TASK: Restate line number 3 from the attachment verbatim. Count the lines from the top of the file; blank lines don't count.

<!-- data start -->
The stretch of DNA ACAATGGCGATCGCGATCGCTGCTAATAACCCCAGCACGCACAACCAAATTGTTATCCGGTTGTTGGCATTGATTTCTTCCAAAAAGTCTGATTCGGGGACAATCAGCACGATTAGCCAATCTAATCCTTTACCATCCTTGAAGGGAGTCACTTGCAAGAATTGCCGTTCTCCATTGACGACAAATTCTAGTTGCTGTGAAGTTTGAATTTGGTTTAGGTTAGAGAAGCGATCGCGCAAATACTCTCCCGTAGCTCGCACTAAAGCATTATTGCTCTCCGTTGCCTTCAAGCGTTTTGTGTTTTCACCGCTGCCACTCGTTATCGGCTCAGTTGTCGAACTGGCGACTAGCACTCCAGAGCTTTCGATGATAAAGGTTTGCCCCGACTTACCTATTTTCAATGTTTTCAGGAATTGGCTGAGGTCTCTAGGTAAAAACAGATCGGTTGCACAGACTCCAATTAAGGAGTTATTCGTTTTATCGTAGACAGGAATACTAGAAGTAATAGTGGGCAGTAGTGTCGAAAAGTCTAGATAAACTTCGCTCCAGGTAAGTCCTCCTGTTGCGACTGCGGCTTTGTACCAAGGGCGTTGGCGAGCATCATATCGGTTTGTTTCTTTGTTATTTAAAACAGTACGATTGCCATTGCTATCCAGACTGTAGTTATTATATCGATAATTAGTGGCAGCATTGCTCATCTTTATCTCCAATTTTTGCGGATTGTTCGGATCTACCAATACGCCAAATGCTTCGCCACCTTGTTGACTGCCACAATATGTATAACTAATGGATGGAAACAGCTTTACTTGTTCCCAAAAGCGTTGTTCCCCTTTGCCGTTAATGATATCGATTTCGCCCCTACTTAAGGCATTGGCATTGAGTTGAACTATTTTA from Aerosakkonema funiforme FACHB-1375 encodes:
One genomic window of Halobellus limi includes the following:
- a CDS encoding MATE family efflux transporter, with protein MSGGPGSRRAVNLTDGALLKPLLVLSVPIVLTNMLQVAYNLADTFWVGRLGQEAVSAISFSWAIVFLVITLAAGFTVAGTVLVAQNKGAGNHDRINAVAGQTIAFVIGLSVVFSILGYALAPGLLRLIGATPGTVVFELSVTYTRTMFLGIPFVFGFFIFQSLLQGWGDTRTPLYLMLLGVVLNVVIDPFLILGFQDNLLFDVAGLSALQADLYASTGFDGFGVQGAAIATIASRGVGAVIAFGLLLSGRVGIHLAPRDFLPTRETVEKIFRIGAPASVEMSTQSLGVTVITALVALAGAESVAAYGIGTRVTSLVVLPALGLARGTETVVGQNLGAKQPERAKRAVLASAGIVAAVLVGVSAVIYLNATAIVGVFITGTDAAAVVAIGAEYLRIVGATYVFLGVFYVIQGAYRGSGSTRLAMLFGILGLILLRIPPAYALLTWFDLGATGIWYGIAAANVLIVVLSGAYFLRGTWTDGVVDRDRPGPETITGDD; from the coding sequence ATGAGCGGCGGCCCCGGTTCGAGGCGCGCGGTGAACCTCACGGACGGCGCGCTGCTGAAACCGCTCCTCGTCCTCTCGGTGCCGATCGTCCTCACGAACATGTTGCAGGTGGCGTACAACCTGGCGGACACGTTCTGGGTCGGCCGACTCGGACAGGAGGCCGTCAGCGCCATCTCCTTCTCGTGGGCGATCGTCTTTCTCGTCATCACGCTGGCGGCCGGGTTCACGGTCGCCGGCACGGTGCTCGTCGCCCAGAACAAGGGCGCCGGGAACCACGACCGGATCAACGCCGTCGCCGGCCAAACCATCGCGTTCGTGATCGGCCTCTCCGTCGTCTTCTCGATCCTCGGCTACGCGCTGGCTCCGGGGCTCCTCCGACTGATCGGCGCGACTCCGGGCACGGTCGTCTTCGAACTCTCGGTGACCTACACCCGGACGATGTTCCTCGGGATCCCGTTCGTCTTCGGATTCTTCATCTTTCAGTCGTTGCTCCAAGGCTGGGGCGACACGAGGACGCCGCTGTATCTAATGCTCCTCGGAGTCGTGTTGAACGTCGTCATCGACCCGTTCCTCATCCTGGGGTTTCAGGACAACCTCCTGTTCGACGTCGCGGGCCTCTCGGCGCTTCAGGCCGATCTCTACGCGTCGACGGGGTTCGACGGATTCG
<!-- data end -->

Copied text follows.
- a CDS encoding MATE family efflux transporter, with protein MSGGPGSRRAVNLTDGALLKPLLVLSVPIVLTNMLQVAYNLADTFWVGRLGQEAVSAISFSWAIVFLVITLAAGFTVAGTVLVAQNKGAGNHDRINAVAGQTIAFVIGLSVVFSILGYALAPGLLRLIGATPGTVVFELSVTYTRTMFLGIPFVFGFFIFQSLLQGWGDTRTPLYLMLLGVVLNVVIDPFLILGFQDNLLFDVAGLSALQADLYASTGFDGFGVQGAAIATIASRGVGAVIAFGLLLSGRVGIHLAPRDFLPTRETVEKIFRIGAPASVEMSTQSLGVTVITALVALAGAESVAAYGIGTRVTSLVVLPALGLARGTETVVGQNLGAKQPERAKRAVLASAGIVAAVLVGVSAVIYLNATAIVGVFITGTDAAAVVAIGAEYLRIVGATYVFLGVFYVIQGAYRGSGSTRLAMLFGILGLILLRIPPAYALLTWFDLGATGIWYGIAAANVLIVVLSGAYFLRGTWTDGVVDRDRPGPETITGDD; from the coding sequence ATGAGCGGCGGCCCCGGTTCGAGGCGCGCGGTGAACCTCACGGACGGCGCGCTGCTGAAACCGCTCCTCGTCCTCTCGGTGCCGATCGTCCTCACGAACATGTTGCAGGTGGCGTACAACCTGGCGGACACGTTCTGGGTCGGCCGACTCGGACAGGAGGCCGTCAGCGCCATCTCCTTCTCGTGGGCGATCGTCTTTCTCGTCATCACGCTGGCGGCCGGGTTCACGGTCGCCGGCACGGTGCTCGTCGCCCAGAACAAGGGCGCCGGGAACCACGACCGGATCAACGCCGTCGCCGGCCAAACCATCGCGTTCGTGATCGGCCTCTCCGTCGTCTTCTCGATCCTCGGCTACGCGCTGGCTCCGGGGCTCCTCCGACTGATCGGCGCGACTCCGGGCACGGTCGTCTTCGAACTCTCGGTGACCTACACCCGGACGATGTTCCTCGGGATCCCGTTCGTCTTCGGATTCTTCATCTTTCAGTCGTTGCTCCAAGGCTGGGGCGACACGAGGACGCCGCTGTATCTAATGCTCCTCGGAGTCGTGTTGAACGTCGTCATCGACCCGTTCCTCATCCTGGGGTTTCAGGACAACCTCCTGTTCGACGTCGCGGGCCTCTCGGCGCTTCAGGCCGATCTCTACGCGTCGACGGGGTTCGACGGATTCG